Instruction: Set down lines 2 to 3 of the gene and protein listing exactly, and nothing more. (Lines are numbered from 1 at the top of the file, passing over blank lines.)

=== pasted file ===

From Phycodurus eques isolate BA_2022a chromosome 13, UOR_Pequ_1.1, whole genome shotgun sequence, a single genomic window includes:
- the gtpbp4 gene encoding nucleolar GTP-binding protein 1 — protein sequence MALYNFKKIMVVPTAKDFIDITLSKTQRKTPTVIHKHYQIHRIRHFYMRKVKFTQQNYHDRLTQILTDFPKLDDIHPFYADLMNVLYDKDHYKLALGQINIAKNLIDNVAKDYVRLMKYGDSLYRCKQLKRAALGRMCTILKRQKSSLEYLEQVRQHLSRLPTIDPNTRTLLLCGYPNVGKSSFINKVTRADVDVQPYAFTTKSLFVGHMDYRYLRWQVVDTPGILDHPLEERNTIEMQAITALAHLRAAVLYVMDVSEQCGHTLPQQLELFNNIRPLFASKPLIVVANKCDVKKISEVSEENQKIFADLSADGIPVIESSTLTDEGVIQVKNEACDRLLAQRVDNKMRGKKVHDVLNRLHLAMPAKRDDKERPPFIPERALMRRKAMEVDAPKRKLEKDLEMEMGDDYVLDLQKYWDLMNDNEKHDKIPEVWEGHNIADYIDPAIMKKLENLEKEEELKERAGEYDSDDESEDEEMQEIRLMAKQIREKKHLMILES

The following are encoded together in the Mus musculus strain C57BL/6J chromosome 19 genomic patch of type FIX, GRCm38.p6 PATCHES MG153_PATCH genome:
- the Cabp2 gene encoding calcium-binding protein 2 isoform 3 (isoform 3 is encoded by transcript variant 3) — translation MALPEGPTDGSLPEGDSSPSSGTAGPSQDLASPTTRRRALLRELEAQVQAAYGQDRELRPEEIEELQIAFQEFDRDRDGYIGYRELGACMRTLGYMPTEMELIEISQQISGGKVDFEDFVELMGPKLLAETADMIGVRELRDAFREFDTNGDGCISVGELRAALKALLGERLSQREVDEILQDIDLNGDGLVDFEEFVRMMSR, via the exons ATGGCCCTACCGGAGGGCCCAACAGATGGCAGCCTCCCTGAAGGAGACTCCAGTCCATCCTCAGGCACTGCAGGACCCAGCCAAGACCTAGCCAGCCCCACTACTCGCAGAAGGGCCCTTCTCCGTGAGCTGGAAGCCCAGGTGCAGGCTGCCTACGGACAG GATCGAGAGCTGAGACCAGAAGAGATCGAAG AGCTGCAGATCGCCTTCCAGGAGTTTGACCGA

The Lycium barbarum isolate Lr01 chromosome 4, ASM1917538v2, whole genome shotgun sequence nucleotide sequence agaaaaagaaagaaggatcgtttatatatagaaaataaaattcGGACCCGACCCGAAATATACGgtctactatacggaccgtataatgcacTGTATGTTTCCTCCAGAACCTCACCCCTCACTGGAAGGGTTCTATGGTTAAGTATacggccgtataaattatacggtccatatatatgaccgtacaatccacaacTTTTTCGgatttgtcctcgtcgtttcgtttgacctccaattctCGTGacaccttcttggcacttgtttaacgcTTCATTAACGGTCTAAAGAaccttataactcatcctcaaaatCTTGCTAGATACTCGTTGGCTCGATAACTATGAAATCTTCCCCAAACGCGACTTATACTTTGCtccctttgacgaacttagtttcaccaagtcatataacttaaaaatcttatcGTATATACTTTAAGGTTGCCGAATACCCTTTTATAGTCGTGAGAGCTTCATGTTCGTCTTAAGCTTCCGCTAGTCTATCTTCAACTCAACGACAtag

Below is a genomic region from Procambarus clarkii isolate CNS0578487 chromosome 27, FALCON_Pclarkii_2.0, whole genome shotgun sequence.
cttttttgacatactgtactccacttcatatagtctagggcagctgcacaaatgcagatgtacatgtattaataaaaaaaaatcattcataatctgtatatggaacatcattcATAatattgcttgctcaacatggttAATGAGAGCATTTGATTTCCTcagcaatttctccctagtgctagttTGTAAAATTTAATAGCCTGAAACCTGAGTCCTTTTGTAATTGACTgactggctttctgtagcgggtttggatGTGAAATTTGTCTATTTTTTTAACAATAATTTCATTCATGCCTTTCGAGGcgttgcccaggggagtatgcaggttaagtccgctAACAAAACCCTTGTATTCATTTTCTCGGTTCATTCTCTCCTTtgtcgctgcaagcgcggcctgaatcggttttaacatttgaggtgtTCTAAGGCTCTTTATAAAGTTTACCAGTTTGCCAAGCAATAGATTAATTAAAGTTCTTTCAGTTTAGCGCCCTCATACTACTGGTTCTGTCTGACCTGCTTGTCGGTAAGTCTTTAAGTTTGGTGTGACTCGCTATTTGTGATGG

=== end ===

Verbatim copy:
- the gtpbp4 gene encoding nucleolar GTP-binding protein 1 — protein sequence MALYNFKKIMVVPTAKDFIDITLSKTQRKTPTVIHKHYQIHRIRHFYMRKVKFTQQNYHDRLTQILTDFPKLDDIHPFYADLMNVLYDKDHYKLALGQINIAKNLIDNVAKDYVRLMKYGDSLYRCKQLKRAALGRMCTILKRQKSSLEYLEQVRQHLSRLPTIDPNTRTLLLCGYPNVGKSSFINKVTRADVDVQPYAFTTKSLFVGHMDYRYLRWQVVDTPGILDHPLEERNTIEMQAITALAHLRAAVLYVMDVSEQCGHTLPQQLELFNNIRPLFASKPLIVVANKCDVKKISEVSEENQKIFADLSADGIPVIESSTLTDEGVIQVKNEACDRLLAQRVDNKMRGKKVHDVLNRLHLAMPAKRDDKERPPFIPERALMRRKAMEVDAPKRKLEKDLEMEMGDDYVLDLQKYWDLMNDNEKHDKIPEVWEGHNIADYIDPAIMKKLENLEKEEELKERAGEYDSDDESEDEEMQEIRLMAKQIREKKHLMILES

The following are encoded together in the Mus musculus strain C57BL/6J chromosome 19 genomic patch of type FIX, GRCm38.p6 PATCHES MG153_PATCH genome: